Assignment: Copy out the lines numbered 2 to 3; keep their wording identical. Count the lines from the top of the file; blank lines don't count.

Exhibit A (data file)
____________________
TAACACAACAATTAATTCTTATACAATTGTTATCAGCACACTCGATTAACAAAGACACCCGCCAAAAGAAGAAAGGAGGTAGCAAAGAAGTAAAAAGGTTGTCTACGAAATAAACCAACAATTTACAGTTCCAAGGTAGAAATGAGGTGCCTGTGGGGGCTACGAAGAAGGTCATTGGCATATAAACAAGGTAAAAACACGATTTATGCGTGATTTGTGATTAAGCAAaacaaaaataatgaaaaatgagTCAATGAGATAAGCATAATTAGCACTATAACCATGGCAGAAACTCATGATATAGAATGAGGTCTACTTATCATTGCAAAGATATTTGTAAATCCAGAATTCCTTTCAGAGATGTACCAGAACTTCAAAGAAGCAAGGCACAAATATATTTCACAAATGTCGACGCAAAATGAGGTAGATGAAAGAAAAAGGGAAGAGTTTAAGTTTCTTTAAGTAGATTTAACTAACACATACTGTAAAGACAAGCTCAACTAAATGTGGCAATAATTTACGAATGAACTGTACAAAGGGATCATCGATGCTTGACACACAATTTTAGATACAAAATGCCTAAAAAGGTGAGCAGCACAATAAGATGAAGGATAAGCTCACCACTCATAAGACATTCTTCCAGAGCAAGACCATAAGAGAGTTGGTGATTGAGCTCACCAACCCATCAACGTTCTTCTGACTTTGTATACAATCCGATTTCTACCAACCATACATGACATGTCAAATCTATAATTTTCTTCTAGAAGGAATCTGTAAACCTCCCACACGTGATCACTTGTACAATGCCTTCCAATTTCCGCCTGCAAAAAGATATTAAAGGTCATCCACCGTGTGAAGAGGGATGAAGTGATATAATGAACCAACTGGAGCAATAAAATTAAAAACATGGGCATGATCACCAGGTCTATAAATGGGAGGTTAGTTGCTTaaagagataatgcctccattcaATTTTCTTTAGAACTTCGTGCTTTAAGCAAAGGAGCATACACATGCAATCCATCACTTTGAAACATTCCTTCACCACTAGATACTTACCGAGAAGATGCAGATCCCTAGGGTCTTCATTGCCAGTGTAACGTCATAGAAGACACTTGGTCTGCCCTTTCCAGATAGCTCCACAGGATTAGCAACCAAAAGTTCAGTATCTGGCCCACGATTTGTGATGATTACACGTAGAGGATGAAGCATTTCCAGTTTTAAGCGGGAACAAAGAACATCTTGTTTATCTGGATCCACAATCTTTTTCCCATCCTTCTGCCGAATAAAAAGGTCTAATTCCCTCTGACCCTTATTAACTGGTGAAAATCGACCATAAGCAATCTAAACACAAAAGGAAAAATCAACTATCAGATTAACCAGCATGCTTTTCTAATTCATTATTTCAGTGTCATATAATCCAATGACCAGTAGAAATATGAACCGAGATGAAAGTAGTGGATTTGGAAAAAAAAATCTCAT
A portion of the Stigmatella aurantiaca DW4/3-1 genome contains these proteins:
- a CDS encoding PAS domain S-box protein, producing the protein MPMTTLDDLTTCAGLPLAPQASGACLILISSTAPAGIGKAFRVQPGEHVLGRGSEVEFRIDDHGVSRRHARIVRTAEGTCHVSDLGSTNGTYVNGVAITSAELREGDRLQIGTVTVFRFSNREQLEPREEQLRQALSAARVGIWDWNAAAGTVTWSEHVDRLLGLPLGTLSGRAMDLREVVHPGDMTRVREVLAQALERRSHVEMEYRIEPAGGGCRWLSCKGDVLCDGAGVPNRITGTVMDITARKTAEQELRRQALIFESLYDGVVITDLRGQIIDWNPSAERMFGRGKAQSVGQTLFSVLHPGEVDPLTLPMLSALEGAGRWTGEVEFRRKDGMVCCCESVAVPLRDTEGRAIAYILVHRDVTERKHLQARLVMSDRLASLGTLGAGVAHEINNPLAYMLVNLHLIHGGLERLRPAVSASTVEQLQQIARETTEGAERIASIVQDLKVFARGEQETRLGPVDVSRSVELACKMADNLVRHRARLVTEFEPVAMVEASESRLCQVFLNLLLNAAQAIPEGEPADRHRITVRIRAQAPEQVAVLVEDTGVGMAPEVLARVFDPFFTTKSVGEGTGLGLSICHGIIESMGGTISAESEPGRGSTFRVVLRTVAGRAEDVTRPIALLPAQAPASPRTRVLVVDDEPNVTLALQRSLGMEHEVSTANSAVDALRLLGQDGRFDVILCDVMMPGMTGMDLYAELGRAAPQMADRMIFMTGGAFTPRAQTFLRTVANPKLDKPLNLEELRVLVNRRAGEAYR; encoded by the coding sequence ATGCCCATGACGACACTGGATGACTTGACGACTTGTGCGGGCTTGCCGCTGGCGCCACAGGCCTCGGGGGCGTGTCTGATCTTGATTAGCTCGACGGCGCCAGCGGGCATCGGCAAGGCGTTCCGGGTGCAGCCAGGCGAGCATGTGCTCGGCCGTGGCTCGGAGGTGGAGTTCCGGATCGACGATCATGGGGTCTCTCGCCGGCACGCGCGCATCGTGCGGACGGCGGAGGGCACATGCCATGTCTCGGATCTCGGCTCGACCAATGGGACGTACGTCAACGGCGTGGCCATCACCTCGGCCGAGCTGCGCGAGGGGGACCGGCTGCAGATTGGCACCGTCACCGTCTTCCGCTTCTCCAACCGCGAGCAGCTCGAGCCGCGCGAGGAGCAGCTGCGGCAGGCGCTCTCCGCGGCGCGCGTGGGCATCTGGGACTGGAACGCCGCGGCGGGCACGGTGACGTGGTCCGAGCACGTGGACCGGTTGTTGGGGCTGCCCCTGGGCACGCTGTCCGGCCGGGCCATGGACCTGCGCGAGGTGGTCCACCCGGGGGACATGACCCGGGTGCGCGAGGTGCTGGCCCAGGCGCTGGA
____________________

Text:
A portion of the Stigmatella aurantiaca DW4/3-1 genome contains these proteins:
- a CDS encoding PAS domain S-box protein, producing the protein MPMTTLDDLTTCAGLPLAPQASGACLILISSTAPAGIGKAFRVQPGEHVLGRGSEVEFRIDDHGVSRRHARIVRTAEGTCHVSDLGSTNGTYVNGVAITSAELREGDRLQIGTVTVFRFSNREQLEPREEQLRQALSAARVGIWDWNAAAGTVTWSEHVDRLLGLPLGTLSGRAMDLREVVHPGDMTRVREVLAQALERRSHVEMEYRIEPAGGGCRWLSCKGDVLCDGAGVPNRITGTVMDITARKTAEQELRRQALIFESLYDGVVITDLRGQIIDWNPSAERMFGRGKAQSVGQTLFSVLHPGEVDPLTLPMLSALEGAGRWTGEVEFRRKDGMVCCCESVAVPLRDTEGRAIAYILVHRDVTERKHLQARLVMSDRLASLGTLGAGVAHEINNPLAYMLVNLHLIHGGLERLRPAVSASTVEQLQQIARETTEGAERIASIVQDLKVFARGEQETRLGPVDVSRSVELACKMADNLVRHRARLVTEFEPVAMVEASESRLCQVFLNLLLNAAQAIPEGEPADRHRITVRIRAQAPEQVAVLVEDTGVGMAPEVLARVFDPFFTTKSVGEGTGLGLSICHGIIESMGGTISAESEPGRGSTFRVVLRTVAGRAEDVTRPIALLPAQAPASPRTRVLVVDDEPNVTLALQRSLGMEHEVSTANSAVDALRLLGQDGRFDVILCDVMMPGMTGMDLYAELGRAAPQMADRMIFMTGGAFTPRAQTFLRTVANPKLDKPLNLEELRVLVNRRAGEAYR; encoded by the coding sequence ATGCCCATGACGACACTGGATGACTTGACGACTTGTGCGGGCTTGCCGCTGGCGCCACAGGCCTCGGGGGCGTGTCTGATCTTGATTAGCTCGACGGCGCCAGCGGGCATCGGCAAGGCGTTCCGGGTGCAGCCAGGCGAGCATGTGCTCGGCCGTGGCTCGGAGGTGGAGTTCCGGATCGACGATCATGGGGTCTCTCGCCGGCACGCGCGCATCGTGCGGACGGCGGAGGGCACATGCCATGTCTCGGATCTCGGCTCGACCAATGGGACGTACGTCAACGGCGTGGCCATCACCTCGGCCGAGCTGCGCGAGGGGGACCGGCTGCAGATTGGCACCGTCACCGTCTTCCGCTTCTCCAACCGCGAGCAGCTCGAGCCGCGCGAGGAGCAGCTGCGGCAGGCGCTCTCCGCGGCGCGCGTGGGCATCTGGGACTGGAACGCCGCGGCGGGCACGGTGACGTGGTCCGAGCACGTGGACCGGTTGTTGGGGCTGCCCCTGGGCACGCTGTCCGGCCGGGCCATGGACCTGCGCGAGGTGGTCCACCCGGGGGACATGACCCGGGTGCGCGAGGTGCTGGCCCAGGCGCTGGA